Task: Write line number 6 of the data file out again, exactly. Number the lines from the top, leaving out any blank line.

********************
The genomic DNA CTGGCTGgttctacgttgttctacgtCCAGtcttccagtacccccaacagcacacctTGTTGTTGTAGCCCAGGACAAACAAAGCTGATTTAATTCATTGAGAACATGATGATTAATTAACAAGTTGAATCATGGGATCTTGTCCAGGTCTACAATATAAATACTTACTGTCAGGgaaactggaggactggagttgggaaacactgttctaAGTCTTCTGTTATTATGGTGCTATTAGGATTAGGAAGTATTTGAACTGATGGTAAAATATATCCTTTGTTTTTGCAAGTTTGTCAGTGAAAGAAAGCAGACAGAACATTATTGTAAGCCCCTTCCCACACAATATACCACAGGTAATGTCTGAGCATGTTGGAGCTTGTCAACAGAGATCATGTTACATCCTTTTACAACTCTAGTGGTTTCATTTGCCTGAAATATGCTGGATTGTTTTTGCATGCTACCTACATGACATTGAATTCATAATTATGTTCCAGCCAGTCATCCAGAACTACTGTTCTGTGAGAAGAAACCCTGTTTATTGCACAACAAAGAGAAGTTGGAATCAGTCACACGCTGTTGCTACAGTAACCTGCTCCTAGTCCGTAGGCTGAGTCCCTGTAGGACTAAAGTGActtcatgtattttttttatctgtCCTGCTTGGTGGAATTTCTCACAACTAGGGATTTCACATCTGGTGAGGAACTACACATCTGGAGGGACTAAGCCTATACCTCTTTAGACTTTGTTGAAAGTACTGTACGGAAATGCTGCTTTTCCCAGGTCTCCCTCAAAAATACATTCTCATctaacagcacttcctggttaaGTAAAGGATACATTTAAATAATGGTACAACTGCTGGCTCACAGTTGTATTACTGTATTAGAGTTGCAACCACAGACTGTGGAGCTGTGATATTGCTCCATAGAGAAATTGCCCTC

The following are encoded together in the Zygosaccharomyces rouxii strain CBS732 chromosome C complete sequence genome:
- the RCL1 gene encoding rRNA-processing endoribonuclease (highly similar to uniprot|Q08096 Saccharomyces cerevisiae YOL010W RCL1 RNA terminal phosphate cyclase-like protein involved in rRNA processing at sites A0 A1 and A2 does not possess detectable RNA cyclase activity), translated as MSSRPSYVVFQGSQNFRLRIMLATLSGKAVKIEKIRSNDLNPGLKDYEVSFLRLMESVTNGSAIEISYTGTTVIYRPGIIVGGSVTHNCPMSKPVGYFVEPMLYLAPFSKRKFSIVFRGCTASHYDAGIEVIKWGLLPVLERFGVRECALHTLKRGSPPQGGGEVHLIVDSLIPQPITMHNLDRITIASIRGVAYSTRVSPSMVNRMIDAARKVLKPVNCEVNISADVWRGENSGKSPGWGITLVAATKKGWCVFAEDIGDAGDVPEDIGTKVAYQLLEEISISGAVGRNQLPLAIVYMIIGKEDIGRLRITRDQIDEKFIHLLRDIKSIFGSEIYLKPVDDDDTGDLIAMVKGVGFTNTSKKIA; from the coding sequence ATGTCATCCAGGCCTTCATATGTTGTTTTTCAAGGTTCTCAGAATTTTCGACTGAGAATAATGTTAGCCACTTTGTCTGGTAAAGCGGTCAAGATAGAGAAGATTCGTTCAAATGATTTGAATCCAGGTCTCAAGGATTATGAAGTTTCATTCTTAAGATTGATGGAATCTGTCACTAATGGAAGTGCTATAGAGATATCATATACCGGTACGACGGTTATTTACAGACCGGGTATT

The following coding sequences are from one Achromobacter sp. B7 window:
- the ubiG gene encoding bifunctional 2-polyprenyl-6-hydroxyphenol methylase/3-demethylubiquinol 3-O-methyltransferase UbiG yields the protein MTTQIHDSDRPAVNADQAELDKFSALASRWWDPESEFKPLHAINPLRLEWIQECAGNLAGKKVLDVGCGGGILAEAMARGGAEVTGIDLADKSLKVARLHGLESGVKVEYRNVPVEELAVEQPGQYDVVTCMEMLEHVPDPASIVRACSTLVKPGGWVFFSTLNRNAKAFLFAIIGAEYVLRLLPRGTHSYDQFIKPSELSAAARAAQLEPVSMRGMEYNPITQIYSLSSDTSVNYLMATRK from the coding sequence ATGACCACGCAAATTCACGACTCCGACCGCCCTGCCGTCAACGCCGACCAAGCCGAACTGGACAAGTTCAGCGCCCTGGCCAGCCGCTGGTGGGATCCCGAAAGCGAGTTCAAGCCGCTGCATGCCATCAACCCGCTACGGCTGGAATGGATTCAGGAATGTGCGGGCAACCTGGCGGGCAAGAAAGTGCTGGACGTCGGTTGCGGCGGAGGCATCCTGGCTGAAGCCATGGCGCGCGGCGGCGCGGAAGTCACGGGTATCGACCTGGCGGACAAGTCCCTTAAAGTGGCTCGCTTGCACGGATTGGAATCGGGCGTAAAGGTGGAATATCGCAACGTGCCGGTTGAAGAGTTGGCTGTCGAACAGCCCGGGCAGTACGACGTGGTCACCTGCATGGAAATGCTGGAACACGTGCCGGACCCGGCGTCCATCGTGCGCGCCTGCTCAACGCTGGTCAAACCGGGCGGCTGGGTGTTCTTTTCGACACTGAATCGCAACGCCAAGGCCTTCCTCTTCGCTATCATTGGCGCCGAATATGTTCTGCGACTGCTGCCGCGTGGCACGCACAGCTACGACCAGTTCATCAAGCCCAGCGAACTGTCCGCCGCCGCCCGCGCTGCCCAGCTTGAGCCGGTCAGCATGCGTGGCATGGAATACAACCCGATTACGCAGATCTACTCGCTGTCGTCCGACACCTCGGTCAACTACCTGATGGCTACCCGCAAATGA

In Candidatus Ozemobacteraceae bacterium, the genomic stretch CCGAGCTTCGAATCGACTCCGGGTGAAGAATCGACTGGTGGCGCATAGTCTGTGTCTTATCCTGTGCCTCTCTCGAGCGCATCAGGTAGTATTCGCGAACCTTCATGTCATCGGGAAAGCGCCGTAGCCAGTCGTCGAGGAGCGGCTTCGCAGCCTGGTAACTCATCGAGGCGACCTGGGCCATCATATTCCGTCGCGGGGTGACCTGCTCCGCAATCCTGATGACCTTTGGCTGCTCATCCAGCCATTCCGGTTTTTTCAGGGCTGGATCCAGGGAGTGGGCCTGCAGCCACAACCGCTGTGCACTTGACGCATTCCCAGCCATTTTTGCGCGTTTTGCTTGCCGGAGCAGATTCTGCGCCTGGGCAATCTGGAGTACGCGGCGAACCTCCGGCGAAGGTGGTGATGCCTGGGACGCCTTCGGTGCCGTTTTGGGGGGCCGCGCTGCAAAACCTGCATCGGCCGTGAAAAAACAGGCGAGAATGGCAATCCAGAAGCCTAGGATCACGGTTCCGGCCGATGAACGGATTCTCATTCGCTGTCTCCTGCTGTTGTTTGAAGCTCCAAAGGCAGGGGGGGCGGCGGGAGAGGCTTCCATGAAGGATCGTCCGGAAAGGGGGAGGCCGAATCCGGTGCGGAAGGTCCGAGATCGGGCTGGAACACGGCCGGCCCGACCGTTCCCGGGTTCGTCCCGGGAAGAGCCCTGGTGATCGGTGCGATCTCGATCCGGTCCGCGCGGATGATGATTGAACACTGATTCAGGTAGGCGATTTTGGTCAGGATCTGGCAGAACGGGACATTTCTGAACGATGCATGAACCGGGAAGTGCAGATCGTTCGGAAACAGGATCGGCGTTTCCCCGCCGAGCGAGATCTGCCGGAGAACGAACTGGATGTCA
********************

In Candidatus Ozemobacteraceae bacterium, the genomic stretch CCGAGCTTCGAATCGACTCCGGGTGAAGAATCGACTGGTGGCGCATAGTCTGTGTCTTATCCTGTGCCTCTCTCGAGCGCATCAGGTAGTATTCGCGAACCTTCATGTCATCGGGAAAGCGCCGTAGCCAGTCGTCGAGGAGCGGCTTCGCAGCCTGGTAACTCATCGAGGCGACCTGGGCCATCATATTCCGTCGCGGGGTGACCTGCTCCGCAATCCTGATGACCTTTGGCTGCTCATCCAGCCATTCCGGTTTTTTCAGGGCTGGATCCAGGGAGTGGGCCTGCAGCCACAACCGCTGTGCACTTGACGCATTCCCAGCCATTTTTGCGCGTTTTGCTTGCCGGAGCAGATTCTGCGCCTGGGCAATCTGGAGTACGCGGCGAACCTCCGGCGAAGGTGGTGATGCCTGGGACGCCTTCGGTGCCGTTTTGGGGGGCCGCGCTGCAAAACCTGCATCGGCCGTGAAAAAACAGGCGAGAATGGCAATCCAGAAGCCTAGGATCACGGTTCCGGCCGATGAACGGATTCTCATTCGCTGTCTCCTGCTGTTGTTTGAAGCTCCAAAGGCAGGGGGGGCGGCGGGAGAGGCTTCCATGAAGGATCGTCCGGAAAGGGGGAGGCCGAATCCGGTGCGGAAGGTCCGAGATCGGGCTGGAACACGGCCGGCCCGACCGTTCCCGGGTTCGTCCCGGGAAGAGCCCTGGTGATCGGTGCGATCTCGATCCGGTCCGCGCGGATGATGATTGAACACTGATTCAGGTAGGCGATTTTGGTCAGGATCTGGCAGAACGGGACATTTCTGAACGATGCATGAACCGGGAAGTGCAGATCGTTCGGAAACAGGATCGGCGTTTCCCCGCCGAGCGAGATCTGCCGGAGAACGAACTGGATGTCA